HOOPP Boosts Real Assets as It Shrinks Bond Exposure

The Canadian pension plan aims for a ‘$10 billion-plus’ infrastructure portfolio. 

The Healthcare of Ontario Pension Plan (HOOPP) will continue boosting its real estate and burgeoning infrastructure portfolio as it diversifies away from low-yielding bonds in a rethink of its traditional liability-driven investing (LDI) strategy. 

Infrastructure assets could grow to be a C$10 billion-plus (US$8 billion) portfolio at the health care system, according to HOOPP President and CEO Jeff Wendling. Unlike other Canadian pension plans, HOOPP has not traditionally fostered an infrastructure effort. After committing to build up the asset class in 2019, allocators earmarked C$1.2 billion to the strategy. 

Last year, the health care system invested C$174 million into renewable energy assets in the US, with C$57 million yet to deploy this year. It also took a C$270 million stake in a Portuguese fiberoptic infrastructure company.

HOOPP has also made “significant inroads” expanding its real estate investments outside of Canada, especially in logistics, Wendling said. The allocator is already a major industrial landlord in the greater Toronto area, but it plans to build up its presence in developed markets in the US and Western Europe. It has major projects in the UK and Germany. 

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Logistics have a greater weighting in the fund’s C$15.5 billion real estate portfolio than does retail. Industrial holdings count for 32% of the portfolio; poor-performing retail, about 20%. 

“Private markets generally are going to get larger here at HOOPP,” Wendling said. 

All this is happening as Wendling, who is also acting CIO, continues a search for the fund’s next investment chief. HOOPP is reviewing applicants from Canada and abroad. Ideal candidates will have a background in senior investment management, as well as experience in internal management of funds and direct investing.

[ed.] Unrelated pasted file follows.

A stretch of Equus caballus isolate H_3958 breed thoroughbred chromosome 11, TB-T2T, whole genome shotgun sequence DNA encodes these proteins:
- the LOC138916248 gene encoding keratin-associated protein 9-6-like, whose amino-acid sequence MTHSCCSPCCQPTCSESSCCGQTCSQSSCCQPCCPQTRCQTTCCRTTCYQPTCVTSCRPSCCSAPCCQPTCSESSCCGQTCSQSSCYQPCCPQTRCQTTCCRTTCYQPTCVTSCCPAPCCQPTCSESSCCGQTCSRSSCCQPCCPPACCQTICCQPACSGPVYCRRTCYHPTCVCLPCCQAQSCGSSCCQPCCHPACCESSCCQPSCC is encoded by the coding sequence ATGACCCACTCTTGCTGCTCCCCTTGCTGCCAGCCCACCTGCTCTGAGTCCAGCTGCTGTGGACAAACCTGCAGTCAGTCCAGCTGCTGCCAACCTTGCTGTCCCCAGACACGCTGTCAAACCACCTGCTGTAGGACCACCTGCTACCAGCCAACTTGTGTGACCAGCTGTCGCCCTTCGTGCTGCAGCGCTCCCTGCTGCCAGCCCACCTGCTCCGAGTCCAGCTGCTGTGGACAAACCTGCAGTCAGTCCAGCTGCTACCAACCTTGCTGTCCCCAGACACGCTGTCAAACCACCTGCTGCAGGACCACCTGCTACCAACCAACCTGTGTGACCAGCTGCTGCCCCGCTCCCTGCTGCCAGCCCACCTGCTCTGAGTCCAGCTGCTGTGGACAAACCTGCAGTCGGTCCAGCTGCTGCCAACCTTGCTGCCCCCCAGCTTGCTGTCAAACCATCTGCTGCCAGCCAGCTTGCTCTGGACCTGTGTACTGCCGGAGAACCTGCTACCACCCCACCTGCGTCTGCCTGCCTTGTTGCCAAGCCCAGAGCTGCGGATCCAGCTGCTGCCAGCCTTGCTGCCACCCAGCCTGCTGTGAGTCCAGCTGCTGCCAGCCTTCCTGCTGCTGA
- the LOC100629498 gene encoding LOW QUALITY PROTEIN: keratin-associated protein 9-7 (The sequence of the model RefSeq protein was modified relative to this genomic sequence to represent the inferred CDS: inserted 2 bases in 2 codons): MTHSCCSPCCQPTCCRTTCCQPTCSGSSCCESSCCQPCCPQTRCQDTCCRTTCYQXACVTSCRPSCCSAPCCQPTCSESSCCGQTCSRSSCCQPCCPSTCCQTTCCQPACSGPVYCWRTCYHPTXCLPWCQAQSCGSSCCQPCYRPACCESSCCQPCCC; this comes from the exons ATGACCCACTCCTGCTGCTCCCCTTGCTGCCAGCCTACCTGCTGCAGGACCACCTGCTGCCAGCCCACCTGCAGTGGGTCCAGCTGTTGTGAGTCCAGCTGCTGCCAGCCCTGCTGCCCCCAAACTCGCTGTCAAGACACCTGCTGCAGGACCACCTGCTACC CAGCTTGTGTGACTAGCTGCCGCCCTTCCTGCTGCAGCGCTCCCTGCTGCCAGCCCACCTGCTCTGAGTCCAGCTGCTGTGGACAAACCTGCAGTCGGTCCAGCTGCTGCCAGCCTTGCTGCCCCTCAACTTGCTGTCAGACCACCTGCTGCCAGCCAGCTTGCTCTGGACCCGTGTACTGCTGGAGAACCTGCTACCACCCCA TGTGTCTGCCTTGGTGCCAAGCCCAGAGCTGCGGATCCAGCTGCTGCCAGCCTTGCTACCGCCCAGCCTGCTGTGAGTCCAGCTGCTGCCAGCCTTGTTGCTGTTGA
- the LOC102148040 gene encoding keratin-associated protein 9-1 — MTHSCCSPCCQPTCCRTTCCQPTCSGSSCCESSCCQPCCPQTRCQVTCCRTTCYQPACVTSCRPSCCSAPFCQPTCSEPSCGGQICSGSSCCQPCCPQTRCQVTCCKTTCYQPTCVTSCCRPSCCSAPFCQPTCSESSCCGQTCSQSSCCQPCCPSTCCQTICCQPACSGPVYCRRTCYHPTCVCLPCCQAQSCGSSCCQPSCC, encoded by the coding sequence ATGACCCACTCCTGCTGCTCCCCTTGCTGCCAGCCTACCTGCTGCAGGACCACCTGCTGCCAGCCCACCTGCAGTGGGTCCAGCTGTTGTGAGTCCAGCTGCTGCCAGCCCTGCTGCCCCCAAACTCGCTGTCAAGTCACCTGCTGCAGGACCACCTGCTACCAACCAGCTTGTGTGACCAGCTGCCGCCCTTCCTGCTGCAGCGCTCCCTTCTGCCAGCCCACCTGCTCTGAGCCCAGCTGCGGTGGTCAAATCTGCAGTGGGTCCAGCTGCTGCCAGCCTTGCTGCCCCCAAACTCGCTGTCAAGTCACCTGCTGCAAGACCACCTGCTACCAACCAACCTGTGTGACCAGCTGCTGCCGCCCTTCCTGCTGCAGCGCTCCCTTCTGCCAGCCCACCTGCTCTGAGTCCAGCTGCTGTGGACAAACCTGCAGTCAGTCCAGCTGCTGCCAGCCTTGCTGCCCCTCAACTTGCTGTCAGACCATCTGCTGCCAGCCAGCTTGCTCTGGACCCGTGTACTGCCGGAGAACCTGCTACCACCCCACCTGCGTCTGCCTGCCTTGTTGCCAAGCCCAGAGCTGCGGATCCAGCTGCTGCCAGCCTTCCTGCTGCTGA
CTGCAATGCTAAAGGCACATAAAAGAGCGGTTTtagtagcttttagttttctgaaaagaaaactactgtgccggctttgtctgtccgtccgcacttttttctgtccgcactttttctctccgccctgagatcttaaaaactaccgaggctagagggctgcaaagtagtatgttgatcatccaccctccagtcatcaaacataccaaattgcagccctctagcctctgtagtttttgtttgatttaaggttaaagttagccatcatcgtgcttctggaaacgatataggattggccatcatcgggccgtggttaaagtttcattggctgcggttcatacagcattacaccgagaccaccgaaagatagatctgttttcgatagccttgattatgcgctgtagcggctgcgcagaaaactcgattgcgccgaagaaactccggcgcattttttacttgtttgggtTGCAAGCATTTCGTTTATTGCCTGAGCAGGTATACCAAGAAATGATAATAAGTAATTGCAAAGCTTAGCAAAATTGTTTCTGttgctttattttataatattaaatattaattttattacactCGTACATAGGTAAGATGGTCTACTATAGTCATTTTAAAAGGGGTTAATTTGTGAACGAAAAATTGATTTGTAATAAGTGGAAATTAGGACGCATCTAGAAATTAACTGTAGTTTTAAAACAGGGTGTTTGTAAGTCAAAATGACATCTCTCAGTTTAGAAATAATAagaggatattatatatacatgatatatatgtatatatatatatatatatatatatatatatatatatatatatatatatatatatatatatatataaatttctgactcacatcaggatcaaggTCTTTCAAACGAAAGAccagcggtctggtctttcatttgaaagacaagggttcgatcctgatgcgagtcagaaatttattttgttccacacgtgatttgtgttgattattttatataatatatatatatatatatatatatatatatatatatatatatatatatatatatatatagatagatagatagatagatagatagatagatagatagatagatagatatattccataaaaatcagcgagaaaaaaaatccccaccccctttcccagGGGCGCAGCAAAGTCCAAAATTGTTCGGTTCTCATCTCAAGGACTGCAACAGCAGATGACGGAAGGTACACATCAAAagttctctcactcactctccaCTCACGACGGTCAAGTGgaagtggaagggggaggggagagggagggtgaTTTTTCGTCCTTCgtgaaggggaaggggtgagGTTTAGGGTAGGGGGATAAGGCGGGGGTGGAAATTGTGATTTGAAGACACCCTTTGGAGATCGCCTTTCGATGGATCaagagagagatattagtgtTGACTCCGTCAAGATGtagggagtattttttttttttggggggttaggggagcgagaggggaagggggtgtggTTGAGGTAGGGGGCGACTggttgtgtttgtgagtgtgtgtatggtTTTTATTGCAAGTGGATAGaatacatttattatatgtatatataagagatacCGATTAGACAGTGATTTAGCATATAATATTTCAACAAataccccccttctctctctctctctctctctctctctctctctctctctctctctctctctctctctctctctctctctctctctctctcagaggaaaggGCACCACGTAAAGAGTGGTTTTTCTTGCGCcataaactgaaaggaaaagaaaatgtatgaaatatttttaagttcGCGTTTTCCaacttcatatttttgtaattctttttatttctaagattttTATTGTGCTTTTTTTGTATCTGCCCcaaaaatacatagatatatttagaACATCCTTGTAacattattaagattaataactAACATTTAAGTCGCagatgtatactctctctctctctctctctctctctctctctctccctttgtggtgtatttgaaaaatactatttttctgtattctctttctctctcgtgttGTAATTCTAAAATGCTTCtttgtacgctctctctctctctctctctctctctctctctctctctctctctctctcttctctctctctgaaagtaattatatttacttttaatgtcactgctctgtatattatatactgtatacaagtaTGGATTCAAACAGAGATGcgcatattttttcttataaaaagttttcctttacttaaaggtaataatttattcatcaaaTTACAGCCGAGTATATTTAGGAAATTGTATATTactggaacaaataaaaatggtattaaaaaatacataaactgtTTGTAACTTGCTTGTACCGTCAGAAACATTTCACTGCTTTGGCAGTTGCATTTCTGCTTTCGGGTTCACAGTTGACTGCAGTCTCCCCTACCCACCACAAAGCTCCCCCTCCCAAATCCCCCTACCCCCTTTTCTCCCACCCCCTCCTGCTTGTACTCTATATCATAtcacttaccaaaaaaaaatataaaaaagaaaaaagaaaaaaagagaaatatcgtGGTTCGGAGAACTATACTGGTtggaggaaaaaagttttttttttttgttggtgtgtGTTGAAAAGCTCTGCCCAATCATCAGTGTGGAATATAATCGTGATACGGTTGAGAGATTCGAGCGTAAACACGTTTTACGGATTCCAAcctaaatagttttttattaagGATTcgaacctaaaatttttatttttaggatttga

The chief executive expects the fund will establish more offices abroad as it eyes more international investments, potentially setting up external teams in Asia or the United Kingdom. The plan has an investment team of about 80 people. 

HOOPP is prioritizing its infrastructure and real estate asset allocations as it adapts its LDI strategy to a low-interest rate environment. Over the past 15 years, both Wendling and his predecessor, Jim Keohane, have maintained a strong fixed-income allocation, which the plan now is rethinking. 

Bonds have worked as a great hedge during market downturns, Wendling said, but the chief executive is looking for other assets with defensive characteristics that can generate better returns. 

Regardless, the health care organization’s investment management last year helped HOOPP advance 11.4%, the fund announced Wednesday. During the market selloff last February and March, the pension plan reduced its fixed-income portfolio, selling off bonds as yields approached zero, and rebalanced into public equities and corporate credit. The Canadian pension plan favored bank shares. 

It also helped HOOPP surpass C$100 billion in assets for the first time. By the end of 2020, the fund had C$104 billion, up from C$94.1 billion the previous calendar year. The plan has a 119% funded status. 

More impressive is the fund’s 10-year annualized rate of return, which is 11.16%, among the highest results of pension plans worldwide, according to CEM Benchmarking

Related Stories: 

HOOPP’s Jeff Wendling Elevated to Chief Executive

How HOOPP’s Jim Keohane Beat the Crisis

Why Canada’s Pension Plans Are in Such Good Shape

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